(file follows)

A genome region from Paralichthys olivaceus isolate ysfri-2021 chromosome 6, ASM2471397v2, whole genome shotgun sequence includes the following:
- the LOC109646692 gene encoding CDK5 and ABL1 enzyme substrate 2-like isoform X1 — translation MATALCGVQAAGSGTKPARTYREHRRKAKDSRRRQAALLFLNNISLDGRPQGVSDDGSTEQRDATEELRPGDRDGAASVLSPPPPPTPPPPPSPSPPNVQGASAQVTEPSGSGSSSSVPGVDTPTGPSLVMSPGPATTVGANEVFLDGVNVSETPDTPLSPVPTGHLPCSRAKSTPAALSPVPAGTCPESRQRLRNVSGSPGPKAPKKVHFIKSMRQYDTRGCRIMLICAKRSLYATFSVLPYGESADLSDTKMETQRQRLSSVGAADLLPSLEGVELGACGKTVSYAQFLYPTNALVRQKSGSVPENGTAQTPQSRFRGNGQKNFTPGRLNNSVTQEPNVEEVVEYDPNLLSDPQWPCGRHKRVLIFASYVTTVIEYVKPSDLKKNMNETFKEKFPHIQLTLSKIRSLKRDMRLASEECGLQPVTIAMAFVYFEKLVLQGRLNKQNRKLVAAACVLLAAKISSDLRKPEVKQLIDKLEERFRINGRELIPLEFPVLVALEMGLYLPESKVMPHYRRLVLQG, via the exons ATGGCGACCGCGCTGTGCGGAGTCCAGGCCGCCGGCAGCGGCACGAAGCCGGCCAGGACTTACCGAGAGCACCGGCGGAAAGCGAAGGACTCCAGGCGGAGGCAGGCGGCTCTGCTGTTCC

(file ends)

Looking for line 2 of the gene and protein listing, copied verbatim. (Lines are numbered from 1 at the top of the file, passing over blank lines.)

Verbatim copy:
- the LOC109646692 gene encoding CDK5 and ABL1 enzyme substrate 2-like isoform X1 — translation MATALCGVQAAGSGTKPARTYREHRRKAKDSRRRQAALLFLNNISLDGRPQGVSDDGSTEQRDATEELRPGDRDGAASVLSPPPPPTPPPPPSPSPPNVQGASAQVTEPSGSGSSSSVPGVDTPTGPSLVMSPGPATTVGANEVFLDGVNVSETPDTPLSPVPTGHLPCSRAKSTPAALSPVPAGTCPESRQRLRNVSGSPGPKAPKKVHFIKSMRQYDTRGCRIMLICAKRSLYATFSVLPYGESADLSDTKMETQRQRLSSVGAADLLPSLEGVELGACGKTVSYAQFLYPTNALVRQKSGSVPENGTAQTPQSRFRGNGQKNFTPGRLNNSVTQEPNVEEVVEYDPNLLSDPQWPCGRHKRVLIFASYVTTVIEYVKPSDLKKNMNETFKEKFPHIQLTLSKIRSLKRDMRLASEECGLQPVTIAMAFVYFEKLVLQGRLNKQNRKLVAAACVLLAAKISSDLRKPEVKQLIDKLEERFRINGRELIPLEFPVLVALEMGLYLPESKVMPHYRRLVLQG, via the exons ATGGCGACCGCGCTGTGCGGAGTCCAGGCCGCCGGCAGCGGCACGAAGCCGGCCAGGACTTACCGAGAGCACCGGCGGAAAGCGAAGGACTCCAGGCGGAGGCAGGCGGCTCTGCTGTTCC